5 Tips to Make an EDM Drop More Powerful

Learn how to maximize the impact of your EDM drop. This guide outlines five techniques to make your drops sound bigger and louder.

Music Festival Crowd - EDM Drop
Photo by Wendy Wei

What is an EDM Drop?

“The drop” is a section of a song with the most energy or intensity. It’s the moment when tension is released, and the beat kicks in at full force. The drop often follows a breakdown and buildup section of a song.

An EDM drop is also the climax of the song where rhythm and bass hit hardest. So, it’s crucial to make this section sound powerful. This guide offers five ways you can maximize the impact of your drop, so it sounds bigger and louder.

1. Mono Buildups

Ableton Live Mono Build with iZotope Imager

Mono buildups are an easy way to help emphasize an EDM drop. The technique involves narrowing the stereo image before the drop to make it sound bigger and wider. Using a stereo imager like Ableton Live’s Utility device or iZotope’s Imager, automate the stereo width towards mono during a buildup. Then the moment the drop hits, snap the stereo width back to 100%.

Mono builds are most effective when used subtly. It’s better to automate the stereo image slowly over time. A quick and drastic change towards mono will be noticeable and sound awkward. So it’s best to gradually automate the stereo image towards mono over 4 or 8 bars. Also, don’t go overboard with the stereo width amount. 40-60% stereo width tends to work best. These two moves will also give you more transparent results.

2. Volume Automation

Ableton Live Volume Automation

We perceive louder music as sounding better. A simple way to make your EDM drop sound louder is to automate the master volume. However, don’t increase the overall volume of the drop section. Instead, lower the volume of the breakdown and buildup section before the drop. This technique will make your drop bigger and louder when it hits.

Like mono builds, this technique is most effective when used subtly. It’s better to automate the volume slowly over time. A quick and drastic change in volume will be noticeable and sound jarring. So it’s best to automate the volume over 4 or 8 bars gradually. Also, lowering the gain 1-3 dB tends to work best. These two moves will also give you transparent results.

Furthermore, it’s better to automate the volume using a plugin rather than the master fader. Plugins give you more control, and won’t restrict you from making adjustments with your master fader. For example, insert Live’s Utility device on the master bus and automate the gain control, so it lowers the volume slowly over time. Then the moment the drop hits, snap the volume back to “unity gain” or 0 dB.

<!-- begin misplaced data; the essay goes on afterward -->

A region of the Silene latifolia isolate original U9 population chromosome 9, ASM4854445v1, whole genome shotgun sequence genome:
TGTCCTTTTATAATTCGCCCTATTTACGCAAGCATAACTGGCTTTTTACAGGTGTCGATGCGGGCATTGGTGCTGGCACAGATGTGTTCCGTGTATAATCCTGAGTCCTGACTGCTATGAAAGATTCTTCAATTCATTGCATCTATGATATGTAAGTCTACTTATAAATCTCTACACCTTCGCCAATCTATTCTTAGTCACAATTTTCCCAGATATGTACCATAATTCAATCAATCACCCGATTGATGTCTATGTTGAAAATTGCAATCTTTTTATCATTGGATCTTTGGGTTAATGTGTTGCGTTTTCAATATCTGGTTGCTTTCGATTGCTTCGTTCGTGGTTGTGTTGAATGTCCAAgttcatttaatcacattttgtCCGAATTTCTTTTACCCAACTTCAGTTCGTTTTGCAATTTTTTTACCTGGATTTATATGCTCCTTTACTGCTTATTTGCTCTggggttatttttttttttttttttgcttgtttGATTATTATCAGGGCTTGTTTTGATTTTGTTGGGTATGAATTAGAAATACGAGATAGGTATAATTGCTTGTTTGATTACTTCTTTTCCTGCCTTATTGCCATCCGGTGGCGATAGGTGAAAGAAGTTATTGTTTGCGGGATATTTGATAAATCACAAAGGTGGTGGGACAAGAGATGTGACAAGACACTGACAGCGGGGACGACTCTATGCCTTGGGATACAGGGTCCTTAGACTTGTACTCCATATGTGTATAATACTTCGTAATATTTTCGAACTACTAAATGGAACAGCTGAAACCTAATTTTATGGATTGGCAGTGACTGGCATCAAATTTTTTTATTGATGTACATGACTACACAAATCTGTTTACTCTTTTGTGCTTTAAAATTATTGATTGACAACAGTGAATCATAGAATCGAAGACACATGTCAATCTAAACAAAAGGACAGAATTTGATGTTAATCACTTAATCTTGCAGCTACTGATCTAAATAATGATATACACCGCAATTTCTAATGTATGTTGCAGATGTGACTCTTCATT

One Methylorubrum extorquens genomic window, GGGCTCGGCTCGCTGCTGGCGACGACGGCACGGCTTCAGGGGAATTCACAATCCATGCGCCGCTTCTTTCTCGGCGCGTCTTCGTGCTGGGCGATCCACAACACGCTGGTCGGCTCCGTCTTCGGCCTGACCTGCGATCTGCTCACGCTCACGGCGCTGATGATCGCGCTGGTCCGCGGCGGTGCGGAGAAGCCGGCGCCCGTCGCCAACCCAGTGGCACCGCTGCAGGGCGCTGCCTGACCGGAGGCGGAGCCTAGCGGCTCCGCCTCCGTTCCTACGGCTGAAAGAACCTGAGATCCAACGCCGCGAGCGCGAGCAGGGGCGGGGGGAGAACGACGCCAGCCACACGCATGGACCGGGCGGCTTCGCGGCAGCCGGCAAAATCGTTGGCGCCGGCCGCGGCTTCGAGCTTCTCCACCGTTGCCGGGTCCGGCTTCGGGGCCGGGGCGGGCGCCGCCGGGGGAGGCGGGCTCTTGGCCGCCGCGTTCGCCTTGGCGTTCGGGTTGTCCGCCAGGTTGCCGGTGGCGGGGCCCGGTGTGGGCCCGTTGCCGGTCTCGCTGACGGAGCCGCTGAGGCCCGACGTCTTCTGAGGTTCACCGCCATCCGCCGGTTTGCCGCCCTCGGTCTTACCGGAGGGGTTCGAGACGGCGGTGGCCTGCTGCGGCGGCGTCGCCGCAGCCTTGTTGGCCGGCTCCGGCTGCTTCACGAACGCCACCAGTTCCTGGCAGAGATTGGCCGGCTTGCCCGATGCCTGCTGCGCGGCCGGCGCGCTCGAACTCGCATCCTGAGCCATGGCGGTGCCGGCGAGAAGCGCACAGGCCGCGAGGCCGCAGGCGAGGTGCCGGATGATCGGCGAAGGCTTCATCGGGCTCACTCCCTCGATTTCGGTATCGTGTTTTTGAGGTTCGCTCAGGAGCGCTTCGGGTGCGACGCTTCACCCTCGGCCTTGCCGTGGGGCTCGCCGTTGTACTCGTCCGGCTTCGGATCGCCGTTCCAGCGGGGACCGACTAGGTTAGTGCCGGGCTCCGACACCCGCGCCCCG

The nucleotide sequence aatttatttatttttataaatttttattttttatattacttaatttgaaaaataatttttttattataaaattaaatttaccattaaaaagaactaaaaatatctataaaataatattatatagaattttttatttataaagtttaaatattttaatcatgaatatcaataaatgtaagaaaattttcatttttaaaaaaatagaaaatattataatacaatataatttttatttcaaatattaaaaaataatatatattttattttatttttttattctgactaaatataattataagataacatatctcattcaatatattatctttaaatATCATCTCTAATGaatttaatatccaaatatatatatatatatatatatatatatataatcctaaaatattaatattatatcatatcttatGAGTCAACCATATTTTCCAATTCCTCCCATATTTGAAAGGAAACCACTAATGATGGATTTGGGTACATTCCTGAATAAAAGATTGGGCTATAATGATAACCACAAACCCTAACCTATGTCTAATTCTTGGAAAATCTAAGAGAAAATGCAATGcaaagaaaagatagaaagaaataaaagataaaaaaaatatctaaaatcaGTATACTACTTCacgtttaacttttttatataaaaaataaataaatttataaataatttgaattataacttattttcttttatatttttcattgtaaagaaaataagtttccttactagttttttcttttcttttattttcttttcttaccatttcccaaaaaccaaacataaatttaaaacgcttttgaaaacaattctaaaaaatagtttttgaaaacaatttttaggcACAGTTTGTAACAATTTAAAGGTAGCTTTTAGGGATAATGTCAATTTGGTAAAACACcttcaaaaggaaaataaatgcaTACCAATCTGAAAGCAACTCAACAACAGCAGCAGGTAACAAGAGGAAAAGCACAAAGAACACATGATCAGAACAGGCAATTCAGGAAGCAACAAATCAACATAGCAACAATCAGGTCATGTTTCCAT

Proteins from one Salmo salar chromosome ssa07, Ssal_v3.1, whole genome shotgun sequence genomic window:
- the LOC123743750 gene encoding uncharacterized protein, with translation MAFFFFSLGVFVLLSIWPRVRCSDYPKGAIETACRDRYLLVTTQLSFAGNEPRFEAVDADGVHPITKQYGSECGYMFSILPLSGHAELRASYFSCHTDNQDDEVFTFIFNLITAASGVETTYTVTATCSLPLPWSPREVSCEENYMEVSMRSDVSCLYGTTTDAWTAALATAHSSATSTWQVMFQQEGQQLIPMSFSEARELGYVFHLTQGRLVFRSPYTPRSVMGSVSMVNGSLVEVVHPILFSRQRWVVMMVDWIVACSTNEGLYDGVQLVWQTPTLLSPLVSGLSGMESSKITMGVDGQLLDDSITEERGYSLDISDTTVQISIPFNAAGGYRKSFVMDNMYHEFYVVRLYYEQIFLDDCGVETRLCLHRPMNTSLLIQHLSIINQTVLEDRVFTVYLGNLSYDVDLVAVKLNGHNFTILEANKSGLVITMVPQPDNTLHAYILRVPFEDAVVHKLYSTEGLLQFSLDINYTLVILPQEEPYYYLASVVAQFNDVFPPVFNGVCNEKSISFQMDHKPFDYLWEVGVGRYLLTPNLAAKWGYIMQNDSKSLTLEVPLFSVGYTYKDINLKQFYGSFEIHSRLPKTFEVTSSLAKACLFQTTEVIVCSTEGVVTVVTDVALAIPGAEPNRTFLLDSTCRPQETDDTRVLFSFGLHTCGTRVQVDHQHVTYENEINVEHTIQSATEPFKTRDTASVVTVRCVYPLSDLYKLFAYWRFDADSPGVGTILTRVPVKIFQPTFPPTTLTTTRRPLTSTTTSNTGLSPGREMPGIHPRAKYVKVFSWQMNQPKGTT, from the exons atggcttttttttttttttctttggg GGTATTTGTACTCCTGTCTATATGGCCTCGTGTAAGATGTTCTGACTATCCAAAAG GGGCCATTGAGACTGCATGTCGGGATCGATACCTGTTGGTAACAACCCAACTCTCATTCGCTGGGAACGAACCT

3. Reverb Buildups

Ableton Live Reverb Swell Automation

Automating reverb during a buildup is an effective way to create tension and make your EDM drop impactful. The technique involves creating a big reverb swell to make the buildup sound wide and spacious. Then cut the reverb right before the drop to make it sound upfront and center.

Applying heavy amounts of reverb to sounds pushes them back in the mix. This move increases the depth and makes them sound further away. So, cutting the reverb once the drop hits will make everything sound upfront and focused. This move gives the illusion that the drop is more powerful.

There are a few ways to achieve this technique. You can insert a reverb plugin on the master or certain sounds playing during the buildup. Or use a Return track or Bus Channel to automate reverb. Hall reverbs tend to work best because they have long tails and a dense sound.

For example, insert a reverb plugin on a Return track in Ableton Live. Set the Dry/Wet to 100%. Next, automate the dedicated Send control on the tracks you want to apply reverb. Add as much or little reverb as needed over 4-8 bars. Then right before the drop, cut the reverb tail off by automating the Send amount. This approach is also called a “wash-out” effect.


This technique also applies to delay. Try the same steps to create tension with a buildup of delay echoes.

4. Filter Sweeps

Ableton Live Filter Sweep Automation

Thinning out the mix with a high pass filter before an EDM drop is another excellent technique. Removing low frequencies makes sounds less full and powerful. So, thinning out the mix during a buildup will emphasize the drop when those lows come back in. For example, automate a high pass filter to remove low frequencies before the drop. When the drop hits, bring back in the low frequencies. This move will give your drops more impact and make them sound powerful.

Create a filter sweep by inserting a filter or EQ plugin on the master. Ensure you’re using a high pass filter. Next, automate the cutoff frequency gradually for 1-4 bars. Then right before the drop, deactivate the plugin. Deactivating the plugin ensures the full frequency spectrum plays. Some plugins like Live’s Auto Filter continue to cut frequencies when the filter is fully open.

5. Cut Elements in the Mix

Insert Silence in Ableton Live

Cutting elements to create a gap of silence before an EDM drop increases its impact. Silence goes a long way. Try creating a build up to add tension and then cut everything for a half or full bar before the drop. You could also add a drum fill or big snare hit on the 4th beat of the bar to signal the drop.

Also, having too many sounds playing before the drop creates a lot of energy that can overpower the impact of the drop. For the drop to sound huge, the previous section needs to sound less huge.


Many genre-specific factors contribute to the success of a powerful EDM drop. There are also various other techniques to improve the impact of your drops. Remember that tension and release play a big part in making an EDM drop sound powerful. So, try out these techniques, combine them, and have fun!

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